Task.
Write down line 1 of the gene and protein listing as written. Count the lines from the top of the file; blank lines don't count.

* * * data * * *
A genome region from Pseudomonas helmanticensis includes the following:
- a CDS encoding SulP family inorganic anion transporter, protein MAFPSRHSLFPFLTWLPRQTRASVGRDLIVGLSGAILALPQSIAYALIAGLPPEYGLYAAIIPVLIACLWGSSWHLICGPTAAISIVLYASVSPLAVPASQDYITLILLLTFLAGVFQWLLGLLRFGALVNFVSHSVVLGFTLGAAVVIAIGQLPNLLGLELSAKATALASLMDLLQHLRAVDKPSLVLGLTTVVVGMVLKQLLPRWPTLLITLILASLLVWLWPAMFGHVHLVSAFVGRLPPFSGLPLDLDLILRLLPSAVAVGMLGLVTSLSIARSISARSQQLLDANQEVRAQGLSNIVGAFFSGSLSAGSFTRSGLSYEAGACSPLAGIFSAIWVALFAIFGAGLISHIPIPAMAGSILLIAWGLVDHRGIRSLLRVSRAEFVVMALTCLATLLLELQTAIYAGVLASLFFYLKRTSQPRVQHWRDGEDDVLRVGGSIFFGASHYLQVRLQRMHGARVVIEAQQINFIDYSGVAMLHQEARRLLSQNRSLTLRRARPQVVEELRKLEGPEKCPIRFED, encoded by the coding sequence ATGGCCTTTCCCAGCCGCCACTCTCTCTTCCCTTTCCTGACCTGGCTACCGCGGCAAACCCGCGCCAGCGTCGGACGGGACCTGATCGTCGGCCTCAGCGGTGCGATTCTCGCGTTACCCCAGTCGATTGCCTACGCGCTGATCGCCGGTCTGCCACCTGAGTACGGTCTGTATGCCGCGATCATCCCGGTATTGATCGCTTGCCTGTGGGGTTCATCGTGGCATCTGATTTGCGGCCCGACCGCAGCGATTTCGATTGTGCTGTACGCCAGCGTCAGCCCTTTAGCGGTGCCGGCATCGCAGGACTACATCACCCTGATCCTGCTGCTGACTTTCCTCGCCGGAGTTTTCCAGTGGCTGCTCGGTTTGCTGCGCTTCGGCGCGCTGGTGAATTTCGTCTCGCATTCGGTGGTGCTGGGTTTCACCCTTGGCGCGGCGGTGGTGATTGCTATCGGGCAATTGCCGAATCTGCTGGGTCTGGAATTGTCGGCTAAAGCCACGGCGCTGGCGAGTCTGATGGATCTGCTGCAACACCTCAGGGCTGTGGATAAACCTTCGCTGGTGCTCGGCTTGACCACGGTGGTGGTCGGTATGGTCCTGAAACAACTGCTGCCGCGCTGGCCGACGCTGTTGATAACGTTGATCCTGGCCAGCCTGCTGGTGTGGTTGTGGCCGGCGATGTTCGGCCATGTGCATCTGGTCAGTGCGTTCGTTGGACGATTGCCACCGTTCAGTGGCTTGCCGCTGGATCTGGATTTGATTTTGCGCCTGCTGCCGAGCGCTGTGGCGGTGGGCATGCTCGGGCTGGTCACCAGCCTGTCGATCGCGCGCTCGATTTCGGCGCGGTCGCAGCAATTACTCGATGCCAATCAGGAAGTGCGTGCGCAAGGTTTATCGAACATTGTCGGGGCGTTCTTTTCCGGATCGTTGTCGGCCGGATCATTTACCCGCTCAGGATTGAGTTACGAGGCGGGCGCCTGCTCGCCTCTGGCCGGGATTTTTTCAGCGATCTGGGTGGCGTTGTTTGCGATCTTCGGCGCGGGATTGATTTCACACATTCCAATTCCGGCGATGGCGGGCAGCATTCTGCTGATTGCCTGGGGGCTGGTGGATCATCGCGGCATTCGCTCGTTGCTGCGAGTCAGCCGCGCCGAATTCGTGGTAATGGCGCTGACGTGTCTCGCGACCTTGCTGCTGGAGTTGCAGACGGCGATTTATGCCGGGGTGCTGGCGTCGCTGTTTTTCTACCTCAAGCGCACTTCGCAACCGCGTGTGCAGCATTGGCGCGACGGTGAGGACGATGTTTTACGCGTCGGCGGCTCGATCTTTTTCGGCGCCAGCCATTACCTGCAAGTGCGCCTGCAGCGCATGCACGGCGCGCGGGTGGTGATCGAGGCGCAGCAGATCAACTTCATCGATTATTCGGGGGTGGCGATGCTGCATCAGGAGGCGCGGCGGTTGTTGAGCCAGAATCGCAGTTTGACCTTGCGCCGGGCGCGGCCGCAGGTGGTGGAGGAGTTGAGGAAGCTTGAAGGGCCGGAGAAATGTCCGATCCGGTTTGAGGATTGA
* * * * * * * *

A genome region from Pseudomonas helmanticensis includes the following: